With less than two days left before the close of the year, we thought we’d post a listing of all the top stories we covered this year. This has been our busiest year since.
Recently we held an interview with Lovemore Mukono, the co-founder and CEO of Mukonitronics. Mukonitronics is one of Africa’s leading power technology companies in terms of design and manufacturing industrial power electronic products for the local and export market. The range of Mukonitronics products include power electronics for mining, power generation and transmission, electricity distribution, telecommunications, railway and industrial automation.
So, how do you currently call for a cab in Harare when you need one? Give the cab driver a call? An SMS? Does it cost you airtime every time to do this? Do you always get a response on time? If you have a smartphone, (or just a regular internet connection at a desktop) there’s a new service in town you might want to give a try. It’s called Tweet-A-Cab.
Back in march when news first broke that ZimSwitch was working with Telecel to power mobile banking for local banks, the two banks that Telecel confirmed they were working with were CABS and POSB. CABS launched its mobile banking service (branded textacash) in September. As for POSB, ZimSwitch told us exactly month ago the bank was in “live pilot”.
Through adverts in the press today, POSB has announced that its mobile banking service is available to the public.
Last week, we received a press release on the winning of a Global Telecoms Business award by Norman Moyo, an exec at Tanzanian mobile operator called Zantel. We posted the story here. Moyo has worked for Celtel in Zambian and Nigeria, Econet Wireless in Zimbabwe and Zain in Bahrain. He was recognised as one of the top 40 global executives under the age of 40 in the telecoms industry.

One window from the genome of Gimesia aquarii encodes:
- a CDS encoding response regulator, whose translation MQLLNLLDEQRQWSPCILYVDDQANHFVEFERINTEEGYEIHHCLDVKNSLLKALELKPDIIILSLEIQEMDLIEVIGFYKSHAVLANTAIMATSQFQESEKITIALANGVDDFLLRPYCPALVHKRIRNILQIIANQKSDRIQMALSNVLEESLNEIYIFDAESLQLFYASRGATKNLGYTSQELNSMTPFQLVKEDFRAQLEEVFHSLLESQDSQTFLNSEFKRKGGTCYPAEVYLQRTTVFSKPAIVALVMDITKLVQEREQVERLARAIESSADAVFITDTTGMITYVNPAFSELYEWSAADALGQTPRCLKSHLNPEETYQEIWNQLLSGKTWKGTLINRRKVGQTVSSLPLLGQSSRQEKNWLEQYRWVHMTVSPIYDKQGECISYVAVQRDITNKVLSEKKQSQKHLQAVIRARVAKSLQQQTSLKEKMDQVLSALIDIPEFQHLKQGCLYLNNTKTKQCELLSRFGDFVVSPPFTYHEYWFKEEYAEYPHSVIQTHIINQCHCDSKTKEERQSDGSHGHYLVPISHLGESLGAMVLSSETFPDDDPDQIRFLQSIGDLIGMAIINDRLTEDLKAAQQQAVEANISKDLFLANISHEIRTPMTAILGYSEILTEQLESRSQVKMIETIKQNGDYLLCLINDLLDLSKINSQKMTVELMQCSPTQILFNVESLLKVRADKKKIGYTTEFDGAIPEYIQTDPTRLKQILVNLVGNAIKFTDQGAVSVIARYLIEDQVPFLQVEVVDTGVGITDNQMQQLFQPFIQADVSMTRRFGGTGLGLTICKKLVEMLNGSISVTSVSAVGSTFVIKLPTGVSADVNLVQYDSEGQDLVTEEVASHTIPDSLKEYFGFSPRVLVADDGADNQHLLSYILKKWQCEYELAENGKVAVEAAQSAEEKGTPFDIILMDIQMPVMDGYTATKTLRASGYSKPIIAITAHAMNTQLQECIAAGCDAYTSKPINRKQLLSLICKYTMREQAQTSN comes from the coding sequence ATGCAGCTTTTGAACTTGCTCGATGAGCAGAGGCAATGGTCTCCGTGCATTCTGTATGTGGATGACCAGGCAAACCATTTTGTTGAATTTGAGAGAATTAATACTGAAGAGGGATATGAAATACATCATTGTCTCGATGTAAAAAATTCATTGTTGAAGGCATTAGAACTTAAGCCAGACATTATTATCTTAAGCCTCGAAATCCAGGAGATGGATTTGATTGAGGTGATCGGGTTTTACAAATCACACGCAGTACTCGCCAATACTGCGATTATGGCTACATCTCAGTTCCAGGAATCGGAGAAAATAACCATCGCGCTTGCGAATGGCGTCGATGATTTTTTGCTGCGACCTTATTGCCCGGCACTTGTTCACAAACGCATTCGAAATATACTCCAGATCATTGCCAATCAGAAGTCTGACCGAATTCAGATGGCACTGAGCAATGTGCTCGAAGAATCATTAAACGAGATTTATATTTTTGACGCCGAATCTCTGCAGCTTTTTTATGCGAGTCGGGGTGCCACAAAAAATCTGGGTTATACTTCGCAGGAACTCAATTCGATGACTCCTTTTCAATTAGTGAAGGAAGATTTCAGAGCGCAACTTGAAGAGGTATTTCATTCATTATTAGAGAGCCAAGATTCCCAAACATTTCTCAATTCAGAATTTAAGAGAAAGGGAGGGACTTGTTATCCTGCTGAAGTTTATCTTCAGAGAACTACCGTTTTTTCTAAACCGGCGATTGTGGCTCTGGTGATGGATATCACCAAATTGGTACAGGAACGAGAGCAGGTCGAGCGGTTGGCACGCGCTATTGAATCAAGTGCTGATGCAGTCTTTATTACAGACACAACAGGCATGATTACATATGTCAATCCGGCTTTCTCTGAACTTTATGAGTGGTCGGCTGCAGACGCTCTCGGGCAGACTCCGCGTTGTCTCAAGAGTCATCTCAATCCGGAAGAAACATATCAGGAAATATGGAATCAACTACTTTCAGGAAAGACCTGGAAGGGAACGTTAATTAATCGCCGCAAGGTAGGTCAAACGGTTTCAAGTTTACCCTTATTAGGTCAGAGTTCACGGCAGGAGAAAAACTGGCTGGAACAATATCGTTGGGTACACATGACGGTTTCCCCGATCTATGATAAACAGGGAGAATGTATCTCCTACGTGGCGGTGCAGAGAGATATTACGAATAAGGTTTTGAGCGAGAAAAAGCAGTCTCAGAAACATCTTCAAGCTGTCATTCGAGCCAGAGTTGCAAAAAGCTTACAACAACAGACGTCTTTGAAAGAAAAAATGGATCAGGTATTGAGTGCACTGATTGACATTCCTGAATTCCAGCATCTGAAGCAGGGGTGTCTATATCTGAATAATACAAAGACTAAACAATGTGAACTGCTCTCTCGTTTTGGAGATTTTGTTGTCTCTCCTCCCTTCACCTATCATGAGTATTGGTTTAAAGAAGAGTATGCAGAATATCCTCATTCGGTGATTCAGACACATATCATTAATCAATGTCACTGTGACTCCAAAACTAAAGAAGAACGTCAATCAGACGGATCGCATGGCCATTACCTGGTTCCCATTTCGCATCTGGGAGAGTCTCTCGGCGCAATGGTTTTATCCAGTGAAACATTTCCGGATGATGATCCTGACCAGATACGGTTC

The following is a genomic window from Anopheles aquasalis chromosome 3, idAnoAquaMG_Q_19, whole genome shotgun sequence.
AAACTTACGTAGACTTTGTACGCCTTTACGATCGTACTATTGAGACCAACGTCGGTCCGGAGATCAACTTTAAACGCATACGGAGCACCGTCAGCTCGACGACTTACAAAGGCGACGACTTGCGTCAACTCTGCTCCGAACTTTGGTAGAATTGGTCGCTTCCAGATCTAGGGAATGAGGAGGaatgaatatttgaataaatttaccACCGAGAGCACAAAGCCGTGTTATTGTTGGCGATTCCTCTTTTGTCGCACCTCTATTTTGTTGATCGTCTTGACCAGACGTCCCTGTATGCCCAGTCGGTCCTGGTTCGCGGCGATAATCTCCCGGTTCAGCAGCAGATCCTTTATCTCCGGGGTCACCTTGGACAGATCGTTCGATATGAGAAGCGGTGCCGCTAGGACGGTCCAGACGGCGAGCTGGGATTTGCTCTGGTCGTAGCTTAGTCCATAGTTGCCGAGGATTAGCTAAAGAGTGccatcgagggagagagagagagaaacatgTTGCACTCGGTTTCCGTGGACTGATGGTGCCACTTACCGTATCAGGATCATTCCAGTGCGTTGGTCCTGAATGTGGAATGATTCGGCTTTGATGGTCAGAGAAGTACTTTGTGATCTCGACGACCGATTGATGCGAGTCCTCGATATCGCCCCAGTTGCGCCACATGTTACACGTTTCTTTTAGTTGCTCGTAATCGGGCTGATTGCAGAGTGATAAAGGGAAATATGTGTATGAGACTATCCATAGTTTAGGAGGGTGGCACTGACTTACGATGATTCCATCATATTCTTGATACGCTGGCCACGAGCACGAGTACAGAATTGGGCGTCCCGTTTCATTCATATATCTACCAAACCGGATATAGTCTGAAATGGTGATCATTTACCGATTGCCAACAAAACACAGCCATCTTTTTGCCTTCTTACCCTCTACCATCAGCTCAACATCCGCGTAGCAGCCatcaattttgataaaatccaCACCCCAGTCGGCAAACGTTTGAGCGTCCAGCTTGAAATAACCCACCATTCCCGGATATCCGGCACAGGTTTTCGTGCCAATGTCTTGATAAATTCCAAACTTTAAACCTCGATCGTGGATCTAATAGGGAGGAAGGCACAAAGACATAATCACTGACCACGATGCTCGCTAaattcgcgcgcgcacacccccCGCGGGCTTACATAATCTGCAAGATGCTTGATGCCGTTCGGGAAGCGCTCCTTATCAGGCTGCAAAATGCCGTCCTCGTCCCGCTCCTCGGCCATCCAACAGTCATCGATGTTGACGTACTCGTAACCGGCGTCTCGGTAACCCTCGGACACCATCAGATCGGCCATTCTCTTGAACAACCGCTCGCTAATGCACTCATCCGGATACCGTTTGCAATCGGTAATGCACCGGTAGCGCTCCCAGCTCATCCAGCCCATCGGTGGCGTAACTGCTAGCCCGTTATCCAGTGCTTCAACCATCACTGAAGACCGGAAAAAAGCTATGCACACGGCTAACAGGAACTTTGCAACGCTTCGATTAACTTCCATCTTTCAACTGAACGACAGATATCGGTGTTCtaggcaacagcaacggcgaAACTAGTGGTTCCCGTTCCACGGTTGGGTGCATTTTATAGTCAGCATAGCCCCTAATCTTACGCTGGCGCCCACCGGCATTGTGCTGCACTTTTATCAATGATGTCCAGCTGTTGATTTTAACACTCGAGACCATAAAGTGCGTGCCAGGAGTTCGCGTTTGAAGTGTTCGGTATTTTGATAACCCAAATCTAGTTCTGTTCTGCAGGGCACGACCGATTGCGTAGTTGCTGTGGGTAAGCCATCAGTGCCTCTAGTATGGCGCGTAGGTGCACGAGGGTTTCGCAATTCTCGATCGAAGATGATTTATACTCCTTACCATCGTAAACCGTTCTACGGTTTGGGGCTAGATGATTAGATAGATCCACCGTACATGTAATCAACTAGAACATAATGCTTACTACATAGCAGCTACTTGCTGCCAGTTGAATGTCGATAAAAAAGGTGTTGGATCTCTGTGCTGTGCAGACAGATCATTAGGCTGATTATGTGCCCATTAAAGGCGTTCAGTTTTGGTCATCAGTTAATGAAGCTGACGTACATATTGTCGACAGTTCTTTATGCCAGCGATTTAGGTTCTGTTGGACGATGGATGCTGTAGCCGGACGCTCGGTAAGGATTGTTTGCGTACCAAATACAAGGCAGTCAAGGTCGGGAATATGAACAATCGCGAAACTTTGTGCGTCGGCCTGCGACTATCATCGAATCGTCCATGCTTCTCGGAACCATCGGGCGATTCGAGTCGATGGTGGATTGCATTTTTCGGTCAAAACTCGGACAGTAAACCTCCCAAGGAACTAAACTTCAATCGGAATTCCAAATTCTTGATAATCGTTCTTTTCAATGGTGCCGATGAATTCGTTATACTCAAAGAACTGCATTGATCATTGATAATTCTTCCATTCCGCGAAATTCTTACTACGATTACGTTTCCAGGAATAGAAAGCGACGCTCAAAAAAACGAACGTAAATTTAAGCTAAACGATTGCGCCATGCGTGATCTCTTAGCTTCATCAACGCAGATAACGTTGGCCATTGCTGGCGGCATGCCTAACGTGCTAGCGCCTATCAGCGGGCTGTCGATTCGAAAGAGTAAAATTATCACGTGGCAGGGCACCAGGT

For the article, we asked Moyo what he is investing in back home. His response was something we found quite interesting. Here’s an extract:
Information and communication technologies (ICTs) are now considered the cornerstone of every economy, transforming the way business is done while significantly impacting governments and communities. ICTs have contributed to the rapid development and reformation of economies while enhancing productivity and remodelling the flow of capital.
Following our story earlier today on the coming launch of ZimSwitch Mobile later this month, a reader sent us a picture they took of a mobile banking advert by CABS in their Sam Levy’s Village branch in Borrowdale, Harare.
The need to have local Zimbabwean content on the internet has been widely discussed. The main idea being that the internet will become more relevant to locals if it has content people have traditionally consumed on platforms like TV, radio, newspapers, books and so forth.
FBC Bank has begun offering a MasterCard Prepaid service that enables locals to shop online across various platforms worldwide. In a campaign dubbed ‘Load & Go’ the bank initially introduced the campaign through the endorsement of local music icon; Oliver Mtukudzi, advertising the service’s access to leading merchants around the world.
We spent the better part of today at the Startup Challenge interacting with tech startups and watching them demo. It was an exciting day, filled with a lot of great ideas presented by some of the most interesting Zimbabweans in tech. It’s not easy to explain how it feels to be amoung such amazing people and watch them passionately talk about their startups.